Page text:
Love With A Chance of Drowning

Screen Shot 2013-12-07 at 11.11.09 AM

Keeping myself in books is a fulltime job even though I don’t discriminate between eBooks and regular books—it’s all good. Mysteries, biographies, non-fiction, travel writing, the occasional novel—I read them all.

My obsession with books is okay when I stick to the swap and sell-off quick tables, but whenever I enter a bookstore with a credit card in my wallet, John gets nervous. With justification.

A few weeks ago we were in Halifax running errands and, while I was waiting for John, I just happened to end up at this great independent bookstore. And that’s where I found Love with a Chance of Drowningby Torre DeRoche. Well, there was no way I was walking out without that book (along with a few more).

If you don’t mind a bit of rough language and quite a lot of personal information, this book is a great read. It’s the true story of an Australian woman and Argentinian man who meet up in California. He’s a sailor and she is mortally terrified of deep water. They fall in love a few months before he’s set to sail around the world. What’s a woman to do? Well, Torre hops aboard and the journey begins.

Unfortunately, her lover has some sailing experience but is not so good at the maintenance part of voyaging, which does lead to some exciting and avoidable adventures. And Torre goes catatonic when scared, which she is a lot when offshore. But together they manage to get to Tonga.

I must say that I could relate to Torre’s story in some ways. I also jumped aboard a boat without knowing a thing about sailing and took off on a 5-day early spring delivery to Maine. I also suffer a lot from anxiety, which can be quite wearing on John at times, as I look for reassurance.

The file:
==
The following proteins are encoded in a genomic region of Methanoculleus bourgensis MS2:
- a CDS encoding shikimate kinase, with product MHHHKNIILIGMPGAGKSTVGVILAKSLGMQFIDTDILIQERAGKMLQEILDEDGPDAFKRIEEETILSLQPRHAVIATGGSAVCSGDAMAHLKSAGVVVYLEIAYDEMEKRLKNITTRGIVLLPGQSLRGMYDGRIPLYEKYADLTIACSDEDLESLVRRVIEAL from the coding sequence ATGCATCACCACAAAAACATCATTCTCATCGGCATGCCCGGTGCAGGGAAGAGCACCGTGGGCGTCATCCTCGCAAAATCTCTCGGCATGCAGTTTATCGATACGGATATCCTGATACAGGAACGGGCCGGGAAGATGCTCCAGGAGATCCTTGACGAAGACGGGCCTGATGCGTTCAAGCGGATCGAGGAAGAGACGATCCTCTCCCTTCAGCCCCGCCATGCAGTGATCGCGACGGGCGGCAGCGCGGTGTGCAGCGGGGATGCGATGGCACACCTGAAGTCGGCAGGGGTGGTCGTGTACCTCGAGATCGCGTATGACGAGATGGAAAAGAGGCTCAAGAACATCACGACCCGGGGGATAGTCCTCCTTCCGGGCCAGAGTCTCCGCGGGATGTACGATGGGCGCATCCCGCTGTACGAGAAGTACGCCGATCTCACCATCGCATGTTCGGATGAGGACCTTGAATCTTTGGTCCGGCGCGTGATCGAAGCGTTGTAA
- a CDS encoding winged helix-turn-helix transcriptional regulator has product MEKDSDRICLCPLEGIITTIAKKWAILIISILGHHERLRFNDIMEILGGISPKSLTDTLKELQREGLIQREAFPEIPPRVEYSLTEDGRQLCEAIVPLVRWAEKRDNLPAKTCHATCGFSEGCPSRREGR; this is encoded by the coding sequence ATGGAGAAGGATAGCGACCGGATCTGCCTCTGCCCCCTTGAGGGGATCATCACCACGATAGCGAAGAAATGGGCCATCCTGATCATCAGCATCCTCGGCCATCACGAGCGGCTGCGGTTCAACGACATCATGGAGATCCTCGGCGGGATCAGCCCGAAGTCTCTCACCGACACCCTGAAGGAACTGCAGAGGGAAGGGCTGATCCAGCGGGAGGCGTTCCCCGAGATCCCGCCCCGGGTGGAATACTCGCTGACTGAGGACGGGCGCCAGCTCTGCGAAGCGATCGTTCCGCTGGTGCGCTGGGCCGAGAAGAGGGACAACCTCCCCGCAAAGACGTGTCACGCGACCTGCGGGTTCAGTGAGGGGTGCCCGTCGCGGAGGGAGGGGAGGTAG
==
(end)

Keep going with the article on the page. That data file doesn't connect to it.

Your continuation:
However, there are also a lot of differences between our stories. For one thing, I got on board Morgan’s Cloud for the sailing, not for the guy. That came later. I also went sailing with someone with a vast amount of experience and a dedication to maintaining his boat at a high standard, which really limits the mayhem. And, though I am a poster girl for Anticipation Anxiety, I tend to cope well when the going actually does get rough, rather than keel over like a myotonic goat as Torre admits to doing.

So, if you want a light, funny, heart-warming read, this just might be for you (John enjoyed it too). It also just might solve the what-should-I-buy-so-and-so-for-Christmas problem.

And it’s another story that supports what Mark Twain so famously wrote:

Twenty years from now you will be more disappointed by the things that you didn’t do than by the ones you did do. So throw off the bowlines. Sail away from the safe harbor. Catch the trade winds in your sails. Explore. Dream. Discover.

Like what you just read? Get lots more:

Learn About Membership

Phyllis has sailed over 40,000 offshore miles with John on their McCurdy & Rhodes 56, Morgan's Cloud, most of it in the high latitudes, and has crossed the Atlantic three times. As a woman who came to sailing as an adult, she brings a fresh perspective to cruising, which has helped her communicate what they do in an approachable way, first in yachting magazines and, for the last 18 years, as co-editor/publisher of AAC.

Subscribe
Notify of
9 Comments
Oldest
Newest
Inline Feedbacks
View all comments